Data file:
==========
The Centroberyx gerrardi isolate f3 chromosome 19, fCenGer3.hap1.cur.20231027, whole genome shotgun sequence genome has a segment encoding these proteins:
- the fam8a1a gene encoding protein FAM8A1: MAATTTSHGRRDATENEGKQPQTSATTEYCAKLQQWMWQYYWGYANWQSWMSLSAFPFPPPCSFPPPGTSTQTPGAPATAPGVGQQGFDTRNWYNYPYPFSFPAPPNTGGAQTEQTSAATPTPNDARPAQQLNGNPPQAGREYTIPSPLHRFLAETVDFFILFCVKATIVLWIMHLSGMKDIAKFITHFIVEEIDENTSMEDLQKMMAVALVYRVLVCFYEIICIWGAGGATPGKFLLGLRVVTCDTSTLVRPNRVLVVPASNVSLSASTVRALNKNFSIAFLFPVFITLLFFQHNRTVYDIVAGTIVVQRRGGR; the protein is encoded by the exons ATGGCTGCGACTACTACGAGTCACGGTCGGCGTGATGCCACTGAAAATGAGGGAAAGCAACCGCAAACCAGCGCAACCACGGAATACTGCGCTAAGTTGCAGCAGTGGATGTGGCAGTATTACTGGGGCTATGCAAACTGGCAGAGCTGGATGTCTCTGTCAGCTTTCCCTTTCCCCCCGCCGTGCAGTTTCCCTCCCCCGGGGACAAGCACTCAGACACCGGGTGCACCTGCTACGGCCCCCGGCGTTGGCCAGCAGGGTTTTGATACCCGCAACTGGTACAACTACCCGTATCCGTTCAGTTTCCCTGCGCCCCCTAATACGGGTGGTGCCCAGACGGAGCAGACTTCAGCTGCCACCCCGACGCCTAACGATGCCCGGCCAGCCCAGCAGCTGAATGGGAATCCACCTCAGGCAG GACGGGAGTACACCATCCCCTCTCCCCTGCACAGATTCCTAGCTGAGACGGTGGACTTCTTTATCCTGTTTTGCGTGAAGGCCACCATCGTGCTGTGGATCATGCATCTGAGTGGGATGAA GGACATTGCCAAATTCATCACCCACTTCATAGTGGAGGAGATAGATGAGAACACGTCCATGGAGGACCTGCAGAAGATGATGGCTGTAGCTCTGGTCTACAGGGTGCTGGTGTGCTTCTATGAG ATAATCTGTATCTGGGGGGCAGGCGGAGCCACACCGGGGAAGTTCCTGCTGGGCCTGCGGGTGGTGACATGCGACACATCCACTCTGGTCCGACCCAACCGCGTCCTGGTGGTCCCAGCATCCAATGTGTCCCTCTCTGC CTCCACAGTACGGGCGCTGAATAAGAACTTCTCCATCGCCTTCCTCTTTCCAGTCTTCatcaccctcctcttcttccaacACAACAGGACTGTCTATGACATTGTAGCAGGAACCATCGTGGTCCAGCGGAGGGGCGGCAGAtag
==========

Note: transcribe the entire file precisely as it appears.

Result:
The Centroberyx gerrardi isolate f3 chromosome 19, fCenGer3.hap1.cur.20231027, whole genome shotgun sequence genome has a segment encoding these proteins:
- the fam8a1a gene encoding protein FAM8A1: MAATTTSHGRRDATENEGKQPQTSATTEYCAKLQQWMWQYYWGYANWQSWMSLSAFPFPPPCSFPPPGTSTQTPGAPATAPGVGQQGFDTRNWYNYPYPFSFPAPPNTGGAQTEQTSAATPTPNDARPAQQLNGNPPQAGREYTIPSPLHRFLAETVDFFILFCVKATIVLWIMHLSGMKDIAKFITHFIVEEIDENTSMEDLQKMMAVALVYRVLVCFYEIICIWGAGGATPGKFLLGLRVVTCDTSTLVRPNRVLVVPASNVSLSASTVRALNKNFSIAFLFPVFITLLFFQHNRTVYDIVAGTIVVQRRGGR; the protein is encoded by the exons ATGGCTGCGACTACTACGAGTCACGGTCGGCGTGATGCCACTGAAAATGAGGGAAAGCAACCGCAAACCAGCGCAACCACGGAATACTGCGCTAAGTTGCAGCAGTGGATGTGGCAGTATTACTGGGGCTATGCAAACTGGCAGAGCTGGATGTCTCTGTCAGCTTTCCCTTTCCCCCCGCCGTGCAGTTTCCCTCCCCCGGGGACAAGCACTCAGACACCGGGTGCACCTGCTACGGCCCCCGGCGTTGGCCAGCAGGGTTTTGATACCCGCAACTGGTACAACTACCCGTATCCGTTCAGTTTCCCTGCGCCCCCTAATACGGGTGGTGCCCAGACGGAGCAGACTTCAGCTGCCACCCCGACGCCTAACGATGCCCGGCCAGCCCAGCAGCTGAATGGGAATCCACCTCAGGCAG GACGGGAGTACACCATCCCCTCTCCCCTGCACAGATTCCTAGCTGAGACGGTGGACTTCTTTATCCTGTTTTGCGTGAAGGCCACCATCGTGCTGTGGATCATGCATCTGAGTGGGATGAA GGACATTGCCAAATTCATCACCCACTTCATAGTGGAGGAGATAGATGAGAACACGTCCATGGAGGACCTGCAGAAGATGATGGCTGTAGCTCTGGTCTACAGGGTGCTGGTGTGCTTCTATGAG ATAATCTGTATCTGGGGGGCAGGCGGAGCCACACCGGGGAAGTTCCTGCTGGGCCTGCGGGTGGTGACATGCGACACATCCACTCTGGTCCGACCCAACCGCGTCCTGGTGGTCCCAGCATCCAATGTGTCCCTCTCTGC CTCCACAGTACGGGCGCTGAATAAGAACTTCTCCATCGCCTTCCTCTTTCCAGTCTTCatcaccctcctcttcttccaacACAACAGGACTGTCTATGACATTGTAGCAGGAACCATCGTGGTCCAGCGGAGGGGCGGCAGAtag